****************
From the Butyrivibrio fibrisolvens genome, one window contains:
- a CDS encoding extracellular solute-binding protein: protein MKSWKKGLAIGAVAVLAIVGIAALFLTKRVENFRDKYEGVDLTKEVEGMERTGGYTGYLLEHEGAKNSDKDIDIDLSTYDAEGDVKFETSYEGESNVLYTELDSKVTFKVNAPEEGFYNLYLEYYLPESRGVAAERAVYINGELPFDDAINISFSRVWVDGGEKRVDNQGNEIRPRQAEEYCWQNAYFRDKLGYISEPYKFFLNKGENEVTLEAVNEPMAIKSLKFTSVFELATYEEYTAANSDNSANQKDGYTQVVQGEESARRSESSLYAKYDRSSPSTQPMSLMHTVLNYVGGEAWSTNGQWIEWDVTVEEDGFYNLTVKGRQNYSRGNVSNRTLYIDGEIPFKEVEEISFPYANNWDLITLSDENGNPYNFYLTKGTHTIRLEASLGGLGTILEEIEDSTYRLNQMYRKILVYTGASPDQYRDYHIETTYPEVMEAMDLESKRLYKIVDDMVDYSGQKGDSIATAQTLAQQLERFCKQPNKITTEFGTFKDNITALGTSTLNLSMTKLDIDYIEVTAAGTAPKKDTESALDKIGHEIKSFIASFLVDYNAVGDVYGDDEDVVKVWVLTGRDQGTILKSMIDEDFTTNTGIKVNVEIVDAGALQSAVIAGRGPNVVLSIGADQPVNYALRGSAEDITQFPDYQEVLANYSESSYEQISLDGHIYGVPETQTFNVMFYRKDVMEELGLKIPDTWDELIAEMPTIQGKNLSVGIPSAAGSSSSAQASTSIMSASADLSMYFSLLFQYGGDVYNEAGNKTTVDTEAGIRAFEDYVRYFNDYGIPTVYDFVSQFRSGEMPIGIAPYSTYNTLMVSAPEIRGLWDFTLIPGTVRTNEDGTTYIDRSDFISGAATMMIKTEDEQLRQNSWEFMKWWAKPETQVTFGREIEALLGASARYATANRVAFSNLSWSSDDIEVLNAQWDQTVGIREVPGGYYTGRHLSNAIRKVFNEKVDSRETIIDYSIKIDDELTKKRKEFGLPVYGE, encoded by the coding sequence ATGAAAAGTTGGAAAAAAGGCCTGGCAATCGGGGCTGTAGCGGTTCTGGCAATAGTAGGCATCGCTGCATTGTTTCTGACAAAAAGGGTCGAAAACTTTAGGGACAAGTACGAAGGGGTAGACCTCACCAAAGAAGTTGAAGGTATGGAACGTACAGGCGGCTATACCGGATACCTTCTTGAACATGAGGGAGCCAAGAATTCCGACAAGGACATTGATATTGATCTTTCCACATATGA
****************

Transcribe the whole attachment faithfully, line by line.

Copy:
From the Butyrivibrio fibrisolvens genome, one window contains:
- a CDS encoding extracellular solute-binding protein: protein MKSWKKGLAIGAVAVLAIVGIAALFLTKRVENFRDKYEGVDLTKEVEGMERTGGYTGYLLEHEGAKNSDKDIDIDLSTYDAEGDVKFETSYEGESNVLYTELDSKVTFKVNAPEEGFYNLYLEYYLPESRGVAAERAVYINGELPFDDAINISFSRVWVDGGEKRVDNQGNEIRPRQAEEYCWQNAYFRDKLGYISEPYKFFLNKGENEVTLEAVNEPMAIKSLKFTSVFELATYEEYTAANSDNSANQKDGYTQVVQGEESARRSESSLYAKYDRSSPSTQPMSLMHTVLNYVGGEAWSTNGQWIEWDVTVEEDGFYNLTVKGRQNYSRGNVSNRTLYIDGEIPFKEVEEISFPYANNWDLITLSDENGNPYNFYLTKGTHTIRLEASLGGLGTILEEIEDSTYRLNQMYRKILVYTGASPDQYRDYHIETTYPEVMEAMDLESKRLYKIVDDMVDYSGQKGDSIATAQTLAQQLERFCKQPNKITTEFGTFKDNITALGTSTLNLSMTKLDIDYIEVTAAGTAPKKDTESALDKIGHEIKSFIASFLVDYNAVGDVYGDDEDVVKVWVLTGRDQGTILKSMIDEDFTTNTGIKVNVEIVDAGALQSAVIAGRGPNVVLSIGADQPVNYALRGSAEDITQFPDYQEVLANYSESSYEQISLDGHIYGVPETQTFNVMFYRKDVMEELGLKIPDTWDELIAEMPTIQGKNLSVGIPSAAGSSSSAQASTSIMSASADLSMYFSLLFQYGGDVYNEAGNKTTVDTEAGIRAFEDYVRYFNDYGIPTVYDFVSQFRSGEMPIGIAPYSTYNTLMVSAPEIRGLWDFTLIPGTVRTNEDGTTYIDRSDFISGAATMMIKTEDEQLRQNSWEFMKWWAKPETQVTFGREIEALLGASARYATANRVAFSNLSWSSDDIEVLNAQWDQTVGIREVPGGYYTGRHLSNAIRKVFNEKVDSRETIIDYSIKIDDELTKKRKEFGLPVYGE, encoded by the coding sequence ATGAAAAGTTGGAAAAAAGGCCTGGCAATCGGGGCTGTAGCGGTTCTGGCAATAGTAGGCATCGCTGCATTGTTTCTGACAAAAAGGGTCGAAAACTTTAGGGACAAGTACGAAGGGGTAGACCTCACCAAAGAAGTTGAAGGTATGGAACGTACAGGCGGCTATACCGGATACCTTCTTGAACATGAGGGAGCCAAGAATTCCGACAAGGACATTGATATTGATCTTTCCACATATGA